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MACV intelligence officers had sporadically produced reports on the enemy order of battle—what units and organizations, with how many personnel , the Communists had in South Vietnam—since 1962. But this had not been a priority; MACV did not care much about having accurate, upto -date estimates of total enemy strength. General Harkins had actively blocked efforts to update the order of battle because he wanted to keep the overall figure for enemy strength low. General William Westmoreland replaced Harkins as commander of MACV in June 1964. Within a month, a new order of battle was issued, showing significantly more enemy forces than had been shown under Harkins. Ambassador Maxwell Taylor told Washington that the increased figures represented not a recent expansion in enemy forces but acceptance into the order of battle of enemy units the bulk of which had been “suspected for two or three years.” All the battalions that had been added to the order of battle had actually existed, as Communist units, at least since September 1963.1 There was still no effort to keep the estimates continuously updated; the July 1964 estimate seems not to have been significantly revised until January 1965. This lack of attention was seriously problematic, since the Ninth Plenum of the Lao Dong Party Central Committee, in December 1963, had initiated a major expansion of the Communist forces in South Vietnam. MACV’s July estimate, omitting the new Viet Cong battalions that had in fact been created in the first half of 1964, would already have been badly outdated on the day it was issued. The low priority the US military gave to order of battle intelligence meant that there were not enough officers assigned to the work to ensure chapter two 2 THE ORDER OF BATTLE that enemy units newly created, or newly infiltrated from North Vietnam, would promptly be added to the American estimates. The gaps could to some extent be filled in by borrowing information from RVN estimates of enemy strength, but the Americans did not even take the trouble always to make sure they had the latest RVN estimates. The American estimates therefore lagged well behind the actual growth of Communist forces. When the US combat role in South Vietnam began expanding rapidly in 1965, MACV did not have an intelligence organization adequate to support such a war effort, and not much had been done in the way of planning for its creation. Brigadier General Joseph A. McChristian became MACV’s chief of intelligence (assistant chief of staff for intelligence, J-2) in July 1965. He presided over a dramatic expansion of MACV’s intelligence organizations and capabilities. The highest priority was tactical intelligence, the type of information that would tell US combat commanders exactly where enemy units currently were and what they were planning to do in the near future. MACV intelligence quickly became better at this than most people understand. A common stereotype perceives American forces as wandering through the jungles of Vietnam and either failing to find the enemy, stumbling across the enemy by accident, or being ambushed. But more often than many of the combat troops realized, they were sent where they were sent for a reason. US intelligence was often able to learn, especially from signals intelligence (SIGINT—interception and analysis of enemy communications ), where the Communists were gathering forces for a major offensive operation.2 General Westmoreland’s preferred response was to launch a “spoiling attack,” going after the enemy forces before they could complete their preparations for their own attack. But it was extremely important to conceal American SIGINT capabilities. It would have been grossly irresponsible for General Westmoreland to reveal to his troops the extent to which American operational plans were based on knowledge of enemy plans. McChristian was also determined to have his officers compile a comprehensive and regularly updated order of battle showing the strength of all the enemy forces in South Vietnam, not just the units whose exact locations happened to be known at a particular date. The Order of Battle (OB) Branch of the Combined Intelligence Center, Vietnam (CICV), established in the second half of 1965, was able to compile far more data, 20 CHAPTER TWO THE ORDER OF BATTLE 21 and had far more analysts to look at the data, than any such organization under MACV had ever had before. The Americans chose the name “Combined Intelligence Center, Vietnam” because they intended eventually to make it a joint American...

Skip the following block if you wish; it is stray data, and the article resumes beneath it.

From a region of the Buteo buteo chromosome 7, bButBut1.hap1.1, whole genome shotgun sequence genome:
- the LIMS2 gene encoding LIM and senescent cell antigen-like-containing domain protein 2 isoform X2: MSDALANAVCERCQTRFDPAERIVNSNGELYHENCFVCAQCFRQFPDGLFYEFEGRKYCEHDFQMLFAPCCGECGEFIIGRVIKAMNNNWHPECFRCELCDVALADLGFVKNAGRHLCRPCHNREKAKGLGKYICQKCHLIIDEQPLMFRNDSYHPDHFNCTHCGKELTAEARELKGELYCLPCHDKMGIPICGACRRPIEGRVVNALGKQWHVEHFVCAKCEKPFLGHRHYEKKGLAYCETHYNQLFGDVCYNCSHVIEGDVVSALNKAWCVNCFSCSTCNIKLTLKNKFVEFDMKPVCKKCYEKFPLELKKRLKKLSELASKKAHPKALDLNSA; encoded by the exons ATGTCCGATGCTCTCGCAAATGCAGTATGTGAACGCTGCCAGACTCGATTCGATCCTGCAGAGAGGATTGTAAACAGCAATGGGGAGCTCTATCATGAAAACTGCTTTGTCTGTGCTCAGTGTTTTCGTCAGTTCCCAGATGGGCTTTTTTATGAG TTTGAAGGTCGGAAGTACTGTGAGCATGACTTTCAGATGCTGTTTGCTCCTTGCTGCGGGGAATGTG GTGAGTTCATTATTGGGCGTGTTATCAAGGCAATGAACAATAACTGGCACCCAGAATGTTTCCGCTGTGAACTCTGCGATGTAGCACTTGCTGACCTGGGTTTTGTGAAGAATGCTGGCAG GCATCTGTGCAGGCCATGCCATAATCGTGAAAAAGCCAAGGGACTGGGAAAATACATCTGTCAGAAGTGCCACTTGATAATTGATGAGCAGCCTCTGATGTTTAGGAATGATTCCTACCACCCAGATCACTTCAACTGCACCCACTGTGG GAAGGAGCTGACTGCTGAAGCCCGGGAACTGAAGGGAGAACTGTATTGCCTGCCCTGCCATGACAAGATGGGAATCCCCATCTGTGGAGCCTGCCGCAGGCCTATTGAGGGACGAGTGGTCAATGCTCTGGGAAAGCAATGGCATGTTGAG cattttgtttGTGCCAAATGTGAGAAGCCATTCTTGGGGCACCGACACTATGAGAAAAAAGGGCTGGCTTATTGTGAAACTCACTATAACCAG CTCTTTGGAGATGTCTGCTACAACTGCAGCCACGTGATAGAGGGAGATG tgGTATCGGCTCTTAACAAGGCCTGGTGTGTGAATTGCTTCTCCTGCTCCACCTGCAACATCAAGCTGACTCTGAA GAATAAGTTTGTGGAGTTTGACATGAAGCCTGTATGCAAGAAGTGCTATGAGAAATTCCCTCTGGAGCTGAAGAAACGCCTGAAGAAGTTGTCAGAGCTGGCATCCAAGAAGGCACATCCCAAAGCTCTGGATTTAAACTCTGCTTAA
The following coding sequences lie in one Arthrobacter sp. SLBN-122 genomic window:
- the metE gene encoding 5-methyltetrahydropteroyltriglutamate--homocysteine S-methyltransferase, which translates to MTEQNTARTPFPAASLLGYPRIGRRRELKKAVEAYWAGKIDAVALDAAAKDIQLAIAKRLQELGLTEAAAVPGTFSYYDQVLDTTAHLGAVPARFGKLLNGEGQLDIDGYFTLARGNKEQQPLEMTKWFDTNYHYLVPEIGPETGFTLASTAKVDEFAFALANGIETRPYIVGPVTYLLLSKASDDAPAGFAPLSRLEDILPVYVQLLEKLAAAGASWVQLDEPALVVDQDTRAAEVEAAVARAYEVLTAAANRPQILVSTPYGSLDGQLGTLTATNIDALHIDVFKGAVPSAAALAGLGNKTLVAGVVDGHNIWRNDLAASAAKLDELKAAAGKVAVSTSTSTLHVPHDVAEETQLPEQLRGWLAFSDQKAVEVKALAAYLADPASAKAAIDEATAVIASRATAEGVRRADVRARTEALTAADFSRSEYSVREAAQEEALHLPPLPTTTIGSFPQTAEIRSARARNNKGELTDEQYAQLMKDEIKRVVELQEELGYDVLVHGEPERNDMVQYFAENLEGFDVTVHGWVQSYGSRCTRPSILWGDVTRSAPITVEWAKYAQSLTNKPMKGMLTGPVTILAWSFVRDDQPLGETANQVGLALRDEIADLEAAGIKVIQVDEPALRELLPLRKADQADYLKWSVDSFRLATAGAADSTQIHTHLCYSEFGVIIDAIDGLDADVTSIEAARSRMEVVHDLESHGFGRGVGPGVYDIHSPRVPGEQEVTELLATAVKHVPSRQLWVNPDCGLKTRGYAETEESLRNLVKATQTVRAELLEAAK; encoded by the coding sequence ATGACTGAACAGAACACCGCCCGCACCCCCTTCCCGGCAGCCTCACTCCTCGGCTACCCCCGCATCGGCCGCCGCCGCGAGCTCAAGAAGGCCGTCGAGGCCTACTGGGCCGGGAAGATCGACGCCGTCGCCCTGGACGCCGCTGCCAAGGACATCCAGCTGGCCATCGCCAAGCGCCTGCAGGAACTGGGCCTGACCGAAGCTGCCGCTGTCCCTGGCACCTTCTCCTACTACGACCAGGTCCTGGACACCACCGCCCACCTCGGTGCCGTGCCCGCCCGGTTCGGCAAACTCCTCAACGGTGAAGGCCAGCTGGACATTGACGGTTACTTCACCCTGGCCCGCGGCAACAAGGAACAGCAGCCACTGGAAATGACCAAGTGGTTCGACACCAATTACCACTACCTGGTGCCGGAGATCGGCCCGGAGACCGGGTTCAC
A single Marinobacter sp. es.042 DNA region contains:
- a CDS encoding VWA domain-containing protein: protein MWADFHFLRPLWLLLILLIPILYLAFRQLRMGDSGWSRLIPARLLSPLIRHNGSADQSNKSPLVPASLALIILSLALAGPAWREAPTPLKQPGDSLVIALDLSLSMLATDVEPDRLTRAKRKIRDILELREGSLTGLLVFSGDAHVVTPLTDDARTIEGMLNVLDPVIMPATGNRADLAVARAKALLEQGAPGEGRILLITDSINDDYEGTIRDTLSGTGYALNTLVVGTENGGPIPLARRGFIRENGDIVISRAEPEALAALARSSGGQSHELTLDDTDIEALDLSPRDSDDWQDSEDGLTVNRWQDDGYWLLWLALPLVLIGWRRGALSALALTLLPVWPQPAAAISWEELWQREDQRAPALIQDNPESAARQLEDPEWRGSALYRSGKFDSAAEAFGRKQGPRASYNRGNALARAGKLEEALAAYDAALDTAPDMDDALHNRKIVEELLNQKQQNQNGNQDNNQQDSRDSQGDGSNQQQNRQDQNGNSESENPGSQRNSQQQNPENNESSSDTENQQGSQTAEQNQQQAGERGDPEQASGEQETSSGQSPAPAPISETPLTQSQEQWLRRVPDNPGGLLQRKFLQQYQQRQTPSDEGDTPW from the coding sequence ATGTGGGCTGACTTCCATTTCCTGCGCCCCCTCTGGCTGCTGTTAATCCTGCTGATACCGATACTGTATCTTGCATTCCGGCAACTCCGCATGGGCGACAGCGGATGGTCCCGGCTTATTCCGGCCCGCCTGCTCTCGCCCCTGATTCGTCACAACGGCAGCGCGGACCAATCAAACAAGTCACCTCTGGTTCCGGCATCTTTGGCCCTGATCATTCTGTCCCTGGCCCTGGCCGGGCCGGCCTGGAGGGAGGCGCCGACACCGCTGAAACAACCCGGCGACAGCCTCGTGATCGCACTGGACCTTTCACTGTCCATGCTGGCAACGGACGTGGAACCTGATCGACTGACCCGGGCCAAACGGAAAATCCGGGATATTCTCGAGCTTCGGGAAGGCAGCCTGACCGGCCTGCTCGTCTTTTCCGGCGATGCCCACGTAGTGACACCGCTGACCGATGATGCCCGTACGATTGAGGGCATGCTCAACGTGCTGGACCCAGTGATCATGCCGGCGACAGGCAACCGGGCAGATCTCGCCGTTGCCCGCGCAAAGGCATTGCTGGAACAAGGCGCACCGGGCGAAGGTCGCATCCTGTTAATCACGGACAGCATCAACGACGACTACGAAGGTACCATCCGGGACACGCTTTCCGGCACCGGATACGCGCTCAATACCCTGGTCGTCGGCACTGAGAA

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Additional Information

ISBN
9780700625031
Related ISBN
9780700625024
MARC Record
OCLC
1012343035
Pages
280
Launched on MUSE
2017-11-22
Language
English
Open Access
No
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